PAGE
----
The Story of an Arranged Engagement

One of my friend’s younger brothers is looking for a wife, and over the last few weeks, I’ve been following his story as it unfolds.

First of all, I want to get it out there that I have no beef with arranged marriages that involve two informed and consenting adults. When I first heard the term, probably sometime in middle school, I was certainly shocked. It went against my American sensibilities that dictated that two people should fall in love before deciding to spend their lives together. It felt strange to me that someone would agree to marry another person without first getting to know them thoroughly. However, after reading more about it and broadening my understanding of the cultures that still rely on arranged marriages, I came to understand it was just another of way of doing things, and like other types of marriages, arranged ones sometimes work out and sometimes don’t. Although I had no problem with arranged marriages before moving to Nepal, I didn’t really understand the actual logistics of arranging a marriage. The logistics are obviously different in different places, but in Nepal, as I’m learning, it’s very much of a word-of-mouth kind of process.

My friend told me a few weeks ago that her brother wanted to get married. When she mentioned this to me, he had just arrived for a three-week visit to Nepal from the US, where he lives. The day after he arrived, she told us that he wanted to find a bride, get engaged, and then have a wedding within three weeks. Engagements and marriages often happen on short notice in Nepal. You might meet up with an acquaintance, after not seeing her for a month or two, and she’ll announce that she’s getting married in a week! Marriage dates are often chosen by a jyotice, astrologer. If you go to see him about finding an appropriate date, he might decide that you should marry in a few months time or, after reading your birth charts, he may also decide that you should do it immediately. The other thing is that getting engaged and getting married often happen within the span of about a week, so for my friend’s brother to be engaged and then married very soon after the engagement is not so unusual.

What surprised me was that he wanted to do everything within three weeks. Usually, at least in my experience, the bride and groom will have known each other for a while before getting engaged. Sometimes they will have been together for many years, as is more common among younger, urban Nepalis who have boyfriends and girlfriends. But even if an arranged marriage is taking place, families will meet their potential son or daughter-in-law at least a few months before the wedding takes place. Hearing that my friend’s brother was hoping to find a bride, get engaged, and be married all in the space of three weeks was quite a surprise. Imagine going from being single, without a boyfriend or girlfriend, to being married within three weeks! Although, because he lives in the US and only rarely gets to come to Nepal, I understand why he wants to rush things.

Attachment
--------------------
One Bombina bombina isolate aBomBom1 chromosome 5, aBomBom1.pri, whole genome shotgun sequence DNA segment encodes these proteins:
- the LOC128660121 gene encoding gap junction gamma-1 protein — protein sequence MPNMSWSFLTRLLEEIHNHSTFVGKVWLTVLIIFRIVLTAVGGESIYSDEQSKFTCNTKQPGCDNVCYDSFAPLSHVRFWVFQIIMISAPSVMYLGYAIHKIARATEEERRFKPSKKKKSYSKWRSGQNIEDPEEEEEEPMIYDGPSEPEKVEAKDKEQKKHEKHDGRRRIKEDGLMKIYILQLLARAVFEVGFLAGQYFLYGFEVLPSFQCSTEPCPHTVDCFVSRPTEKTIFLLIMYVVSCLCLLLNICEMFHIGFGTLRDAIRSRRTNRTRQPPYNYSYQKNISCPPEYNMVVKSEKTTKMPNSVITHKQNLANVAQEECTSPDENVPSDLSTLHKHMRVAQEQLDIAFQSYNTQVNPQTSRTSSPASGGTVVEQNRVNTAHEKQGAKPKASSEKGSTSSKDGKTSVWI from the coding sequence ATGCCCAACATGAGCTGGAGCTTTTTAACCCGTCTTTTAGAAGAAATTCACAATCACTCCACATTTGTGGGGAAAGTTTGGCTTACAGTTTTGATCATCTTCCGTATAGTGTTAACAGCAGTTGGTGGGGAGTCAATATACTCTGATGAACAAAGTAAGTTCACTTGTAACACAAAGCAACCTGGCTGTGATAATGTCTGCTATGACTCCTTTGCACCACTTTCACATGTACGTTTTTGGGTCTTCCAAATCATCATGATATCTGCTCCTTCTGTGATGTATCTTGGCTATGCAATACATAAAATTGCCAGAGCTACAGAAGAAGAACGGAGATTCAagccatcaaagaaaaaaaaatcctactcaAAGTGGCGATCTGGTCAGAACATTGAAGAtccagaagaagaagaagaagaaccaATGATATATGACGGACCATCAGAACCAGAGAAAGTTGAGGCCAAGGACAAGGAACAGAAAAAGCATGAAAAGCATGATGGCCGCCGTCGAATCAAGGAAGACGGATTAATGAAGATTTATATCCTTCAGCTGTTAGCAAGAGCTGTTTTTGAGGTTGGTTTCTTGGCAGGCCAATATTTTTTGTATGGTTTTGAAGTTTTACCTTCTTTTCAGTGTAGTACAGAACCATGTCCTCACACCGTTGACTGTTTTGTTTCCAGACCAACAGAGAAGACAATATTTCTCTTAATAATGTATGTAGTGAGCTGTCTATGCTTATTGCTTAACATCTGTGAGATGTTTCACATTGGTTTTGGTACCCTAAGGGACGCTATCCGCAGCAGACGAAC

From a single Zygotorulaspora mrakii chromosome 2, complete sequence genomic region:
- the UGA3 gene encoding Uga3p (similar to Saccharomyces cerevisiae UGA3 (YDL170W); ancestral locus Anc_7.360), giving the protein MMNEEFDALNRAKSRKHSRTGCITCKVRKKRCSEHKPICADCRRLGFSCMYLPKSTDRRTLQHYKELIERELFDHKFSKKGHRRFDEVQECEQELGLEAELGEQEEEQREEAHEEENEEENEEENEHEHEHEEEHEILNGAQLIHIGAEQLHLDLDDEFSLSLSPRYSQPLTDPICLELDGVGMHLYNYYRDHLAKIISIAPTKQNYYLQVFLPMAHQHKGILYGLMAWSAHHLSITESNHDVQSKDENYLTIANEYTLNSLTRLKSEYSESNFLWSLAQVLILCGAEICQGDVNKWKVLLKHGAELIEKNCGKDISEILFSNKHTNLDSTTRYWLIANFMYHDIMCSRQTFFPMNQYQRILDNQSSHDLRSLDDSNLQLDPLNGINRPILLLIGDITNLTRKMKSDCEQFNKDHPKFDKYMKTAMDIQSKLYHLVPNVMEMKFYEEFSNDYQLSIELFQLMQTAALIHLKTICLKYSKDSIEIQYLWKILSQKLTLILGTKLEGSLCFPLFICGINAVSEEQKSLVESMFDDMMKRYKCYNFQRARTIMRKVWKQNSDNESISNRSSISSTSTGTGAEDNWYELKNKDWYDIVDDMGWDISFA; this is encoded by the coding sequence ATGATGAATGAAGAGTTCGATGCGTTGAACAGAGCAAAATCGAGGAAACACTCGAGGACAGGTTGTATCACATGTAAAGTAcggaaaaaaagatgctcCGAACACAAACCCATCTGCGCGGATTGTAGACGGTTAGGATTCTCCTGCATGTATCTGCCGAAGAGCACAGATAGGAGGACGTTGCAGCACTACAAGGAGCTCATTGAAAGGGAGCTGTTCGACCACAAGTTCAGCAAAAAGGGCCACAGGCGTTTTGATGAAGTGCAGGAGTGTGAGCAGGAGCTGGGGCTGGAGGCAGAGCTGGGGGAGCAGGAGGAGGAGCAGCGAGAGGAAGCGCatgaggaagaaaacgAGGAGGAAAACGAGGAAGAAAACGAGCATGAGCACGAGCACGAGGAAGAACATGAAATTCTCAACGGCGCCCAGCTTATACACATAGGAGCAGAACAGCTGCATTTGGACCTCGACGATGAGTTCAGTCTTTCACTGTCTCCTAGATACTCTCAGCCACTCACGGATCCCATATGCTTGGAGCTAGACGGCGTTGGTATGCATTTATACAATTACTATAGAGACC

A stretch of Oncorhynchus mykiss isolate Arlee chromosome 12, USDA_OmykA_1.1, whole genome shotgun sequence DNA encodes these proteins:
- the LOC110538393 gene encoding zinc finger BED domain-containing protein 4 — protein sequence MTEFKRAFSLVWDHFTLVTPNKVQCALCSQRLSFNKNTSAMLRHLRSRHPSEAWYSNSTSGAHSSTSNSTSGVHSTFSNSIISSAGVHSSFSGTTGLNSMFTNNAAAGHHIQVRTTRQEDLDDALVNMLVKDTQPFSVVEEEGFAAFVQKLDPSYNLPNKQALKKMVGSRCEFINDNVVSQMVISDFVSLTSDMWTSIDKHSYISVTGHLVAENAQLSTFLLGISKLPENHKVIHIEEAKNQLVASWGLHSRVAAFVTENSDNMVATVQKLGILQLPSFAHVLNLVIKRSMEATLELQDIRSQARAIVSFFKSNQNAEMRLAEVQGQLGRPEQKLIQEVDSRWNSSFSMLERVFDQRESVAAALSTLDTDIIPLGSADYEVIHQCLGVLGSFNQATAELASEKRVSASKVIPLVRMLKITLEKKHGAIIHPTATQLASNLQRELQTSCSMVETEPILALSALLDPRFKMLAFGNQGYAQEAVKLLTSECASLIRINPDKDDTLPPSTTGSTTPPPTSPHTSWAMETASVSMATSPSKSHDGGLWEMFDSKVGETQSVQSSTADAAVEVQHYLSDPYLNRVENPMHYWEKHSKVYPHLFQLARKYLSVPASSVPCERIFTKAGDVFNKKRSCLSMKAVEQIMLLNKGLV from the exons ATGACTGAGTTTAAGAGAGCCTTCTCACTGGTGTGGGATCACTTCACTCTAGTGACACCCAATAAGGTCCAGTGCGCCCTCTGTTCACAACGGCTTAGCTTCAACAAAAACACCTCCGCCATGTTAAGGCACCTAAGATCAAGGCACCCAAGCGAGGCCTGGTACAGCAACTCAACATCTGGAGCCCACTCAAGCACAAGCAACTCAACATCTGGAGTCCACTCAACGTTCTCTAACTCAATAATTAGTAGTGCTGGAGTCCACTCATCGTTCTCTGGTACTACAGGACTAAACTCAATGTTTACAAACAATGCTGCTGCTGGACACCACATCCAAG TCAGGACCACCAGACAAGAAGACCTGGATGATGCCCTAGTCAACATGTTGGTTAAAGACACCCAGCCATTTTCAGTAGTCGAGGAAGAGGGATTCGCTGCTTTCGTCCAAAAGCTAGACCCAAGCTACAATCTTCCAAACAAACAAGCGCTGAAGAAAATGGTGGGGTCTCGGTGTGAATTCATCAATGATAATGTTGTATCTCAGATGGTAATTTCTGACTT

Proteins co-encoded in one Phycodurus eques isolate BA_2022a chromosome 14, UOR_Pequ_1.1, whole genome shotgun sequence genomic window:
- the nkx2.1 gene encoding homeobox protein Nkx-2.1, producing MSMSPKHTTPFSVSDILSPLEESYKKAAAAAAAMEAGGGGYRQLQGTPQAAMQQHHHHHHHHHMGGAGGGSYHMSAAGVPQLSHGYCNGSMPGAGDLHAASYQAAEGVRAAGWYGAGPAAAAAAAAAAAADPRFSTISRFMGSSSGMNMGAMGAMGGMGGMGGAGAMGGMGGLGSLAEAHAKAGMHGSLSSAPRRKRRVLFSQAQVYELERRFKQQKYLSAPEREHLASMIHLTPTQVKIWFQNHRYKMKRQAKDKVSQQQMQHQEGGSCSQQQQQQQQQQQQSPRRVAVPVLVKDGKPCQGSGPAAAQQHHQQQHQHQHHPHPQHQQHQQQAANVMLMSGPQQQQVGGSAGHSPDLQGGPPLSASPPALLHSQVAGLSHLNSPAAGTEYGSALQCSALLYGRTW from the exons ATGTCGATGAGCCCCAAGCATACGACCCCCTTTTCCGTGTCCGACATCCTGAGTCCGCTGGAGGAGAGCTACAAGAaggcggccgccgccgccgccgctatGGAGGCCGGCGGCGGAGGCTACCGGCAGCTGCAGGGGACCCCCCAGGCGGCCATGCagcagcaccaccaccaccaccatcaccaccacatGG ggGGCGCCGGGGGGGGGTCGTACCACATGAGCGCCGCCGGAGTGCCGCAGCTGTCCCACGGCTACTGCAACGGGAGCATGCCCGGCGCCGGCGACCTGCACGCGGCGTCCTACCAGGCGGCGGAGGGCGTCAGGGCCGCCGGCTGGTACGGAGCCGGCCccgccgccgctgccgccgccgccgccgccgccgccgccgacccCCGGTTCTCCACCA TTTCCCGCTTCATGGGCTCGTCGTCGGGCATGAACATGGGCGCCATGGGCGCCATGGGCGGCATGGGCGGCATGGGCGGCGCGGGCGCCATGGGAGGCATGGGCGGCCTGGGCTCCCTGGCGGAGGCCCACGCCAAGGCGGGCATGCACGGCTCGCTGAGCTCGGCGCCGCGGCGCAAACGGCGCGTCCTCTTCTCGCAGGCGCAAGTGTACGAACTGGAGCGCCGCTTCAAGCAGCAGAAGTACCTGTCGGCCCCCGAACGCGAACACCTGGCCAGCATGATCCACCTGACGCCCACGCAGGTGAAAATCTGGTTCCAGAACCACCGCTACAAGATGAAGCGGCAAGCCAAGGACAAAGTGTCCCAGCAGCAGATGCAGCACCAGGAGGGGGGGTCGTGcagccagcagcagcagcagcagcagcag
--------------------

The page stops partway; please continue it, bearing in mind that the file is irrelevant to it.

The process started with my friend and her family branching out, talking to all of their family, friends, acquaintances, close and distant to find out if they knew of a girl who was looking to get married. Because all of this was happening on short notice, my friend and her family really had to bust their butts to find a girl, and it hasn’t been easy. My friend was saying that finding a girl who has a similar educational background and who is not already in a relationship is very difficult. She said that she’s been hearing about a number of potential brides, but then she’ll find out that they already have boyfriends. As “love marriages” become more common, I imagine setting up an arranged marriage is becoming harder and harder.

There are professional matchmakers in Nepal that provide customers with a set of potential spouses for a fee. But from what I’ve seen, people more commonly find spouses for their children through personal connections. The person who identifies the spouse for a family’s son or daugther would be considered the matchmaker, and it can be risky business. If one of the young people back out or the marriage goes south, the matchmaker may end up taking the blame for the failed marriage. I’ve heard some Nepalis say they won’t get involved in matchmaking expressly for that reason.

Another part of having an arranged marriage in Nepal is finding someone of the right caste. Many Nepali families, especially ones in urban areas, are more open to intercaste marriages these days. I don’t think many would go as far to say that they’re okay with their son or daughter marrying a foreigner (luckily I found a Nepali family out there that is 🙂 ), but intercaste marriages are becoming not only more common but much more socially acceptable as well. My friend told me that if her brother had had a girlfriend from another caste, her family would have been fine with it. But because it’s an arranged marriage, they want to find someone within their own caste/ethnic group. Because my friend is Newar, she and her family have been looking for a Newar girl.